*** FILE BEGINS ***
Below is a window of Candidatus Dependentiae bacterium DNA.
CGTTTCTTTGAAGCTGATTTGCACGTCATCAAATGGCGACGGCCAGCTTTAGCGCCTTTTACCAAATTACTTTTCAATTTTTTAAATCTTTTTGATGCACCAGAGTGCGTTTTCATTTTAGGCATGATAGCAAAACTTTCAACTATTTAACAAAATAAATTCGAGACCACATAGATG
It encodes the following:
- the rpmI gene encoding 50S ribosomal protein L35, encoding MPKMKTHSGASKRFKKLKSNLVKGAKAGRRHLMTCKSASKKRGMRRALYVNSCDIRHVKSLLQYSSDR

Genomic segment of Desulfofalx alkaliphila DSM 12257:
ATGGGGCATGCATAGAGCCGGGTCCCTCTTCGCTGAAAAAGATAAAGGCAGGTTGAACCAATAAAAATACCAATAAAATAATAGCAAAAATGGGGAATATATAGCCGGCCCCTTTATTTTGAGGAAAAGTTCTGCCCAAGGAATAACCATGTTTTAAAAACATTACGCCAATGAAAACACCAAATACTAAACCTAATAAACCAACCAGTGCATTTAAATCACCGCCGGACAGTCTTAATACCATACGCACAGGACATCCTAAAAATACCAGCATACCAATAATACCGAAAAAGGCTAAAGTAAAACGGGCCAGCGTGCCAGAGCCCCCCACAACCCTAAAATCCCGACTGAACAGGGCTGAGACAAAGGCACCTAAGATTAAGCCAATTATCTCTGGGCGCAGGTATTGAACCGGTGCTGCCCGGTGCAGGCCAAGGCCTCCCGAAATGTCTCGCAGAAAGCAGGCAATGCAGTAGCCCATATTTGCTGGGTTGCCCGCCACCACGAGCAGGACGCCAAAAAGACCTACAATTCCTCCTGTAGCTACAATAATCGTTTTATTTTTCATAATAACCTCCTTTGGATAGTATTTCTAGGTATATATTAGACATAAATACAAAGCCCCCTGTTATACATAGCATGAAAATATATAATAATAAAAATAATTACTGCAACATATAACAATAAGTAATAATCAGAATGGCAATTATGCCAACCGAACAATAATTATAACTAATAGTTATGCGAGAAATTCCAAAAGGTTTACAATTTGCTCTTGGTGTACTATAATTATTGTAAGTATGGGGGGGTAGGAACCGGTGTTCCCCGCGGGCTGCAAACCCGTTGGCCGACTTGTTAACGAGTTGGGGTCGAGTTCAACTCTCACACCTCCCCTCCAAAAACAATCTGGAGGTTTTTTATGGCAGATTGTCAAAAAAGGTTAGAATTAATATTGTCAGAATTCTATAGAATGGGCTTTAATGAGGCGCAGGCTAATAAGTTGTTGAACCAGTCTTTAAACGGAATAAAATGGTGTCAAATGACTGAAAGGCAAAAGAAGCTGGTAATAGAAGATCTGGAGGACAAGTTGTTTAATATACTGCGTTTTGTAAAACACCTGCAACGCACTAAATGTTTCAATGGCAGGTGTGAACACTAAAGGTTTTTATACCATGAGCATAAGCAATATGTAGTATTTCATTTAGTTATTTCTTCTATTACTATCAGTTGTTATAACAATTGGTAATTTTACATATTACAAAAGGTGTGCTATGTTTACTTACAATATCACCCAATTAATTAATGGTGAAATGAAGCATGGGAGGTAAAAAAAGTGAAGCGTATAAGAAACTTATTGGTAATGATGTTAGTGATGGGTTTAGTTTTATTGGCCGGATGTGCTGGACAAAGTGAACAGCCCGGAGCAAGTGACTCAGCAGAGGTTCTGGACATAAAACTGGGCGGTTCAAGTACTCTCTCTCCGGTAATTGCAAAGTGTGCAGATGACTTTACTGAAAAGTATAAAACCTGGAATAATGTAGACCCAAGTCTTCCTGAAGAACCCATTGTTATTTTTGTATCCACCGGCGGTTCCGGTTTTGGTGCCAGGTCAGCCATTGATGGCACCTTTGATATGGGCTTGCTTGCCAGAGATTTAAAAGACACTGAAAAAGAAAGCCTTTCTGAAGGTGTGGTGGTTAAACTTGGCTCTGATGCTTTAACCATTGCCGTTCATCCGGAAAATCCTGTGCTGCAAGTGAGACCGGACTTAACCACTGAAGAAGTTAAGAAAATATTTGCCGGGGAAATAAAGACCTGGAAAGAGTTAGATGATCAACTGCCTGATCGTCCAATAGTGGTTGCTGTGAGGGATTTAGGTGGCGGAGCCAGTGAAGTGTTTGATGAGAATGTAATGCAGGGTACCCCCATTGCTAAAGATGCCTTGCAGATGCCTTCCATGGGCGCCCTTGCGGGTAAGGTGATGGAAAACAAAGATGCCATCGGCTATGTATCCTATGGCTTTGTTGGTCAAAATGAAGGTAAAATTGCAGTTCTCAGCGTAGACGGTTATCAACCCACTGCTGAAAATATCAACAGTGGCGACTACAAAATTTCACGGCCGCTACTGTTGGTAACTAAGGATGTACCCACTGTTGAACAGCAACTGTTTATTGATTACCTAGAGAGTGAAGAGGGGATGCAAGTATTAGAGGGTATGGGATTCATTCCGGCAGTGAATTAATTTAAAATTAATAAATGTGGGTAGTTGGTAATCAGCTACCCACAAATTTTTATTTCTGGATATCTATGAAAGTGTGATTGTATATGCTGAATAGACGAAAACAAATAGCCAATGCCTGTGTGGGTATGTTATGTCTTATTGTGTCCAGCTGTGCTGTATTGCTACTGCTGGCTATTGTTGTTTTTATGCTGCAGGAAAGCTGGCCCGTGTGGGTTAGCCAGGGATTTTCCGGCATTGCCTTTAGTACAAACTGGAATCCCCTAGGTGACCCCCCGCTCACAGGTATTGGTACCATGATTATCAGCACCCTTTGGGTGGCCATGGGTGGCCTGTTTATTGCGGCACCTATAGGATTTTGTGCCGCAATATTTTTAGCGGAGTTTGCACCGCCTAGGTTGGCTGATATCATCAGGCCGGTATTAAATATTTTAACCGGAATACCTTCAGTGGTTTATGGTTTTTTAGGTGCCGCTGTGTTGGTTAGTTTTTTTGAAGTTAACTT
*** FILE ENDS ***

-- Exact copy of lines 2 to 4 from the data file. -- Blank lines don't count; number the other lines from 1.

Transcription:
CGTTTCTTTGAAGCTGATTTGCACGTCATCAAATGGCGACGGCCAGCTTTAGCGCCTTTTACCAAATTACTTTTCAATTTTTTAAATCTTTTTGATGCACCAGAGTGCGTTTTCATTTTAGGCATGATAGCAAAACTTTCAACTATTTAACAAAATAAATTCGAGACCACATAGATG
It encodes the following:
- the rpmI gene encoding 50S ribosomal protein L35, encoding MPKMKTHSGASKRFKKLKSNLVKGAKAGRRHLMTCKSASKKRGMRRALYVNSCDIRHVKSLLQYSSDR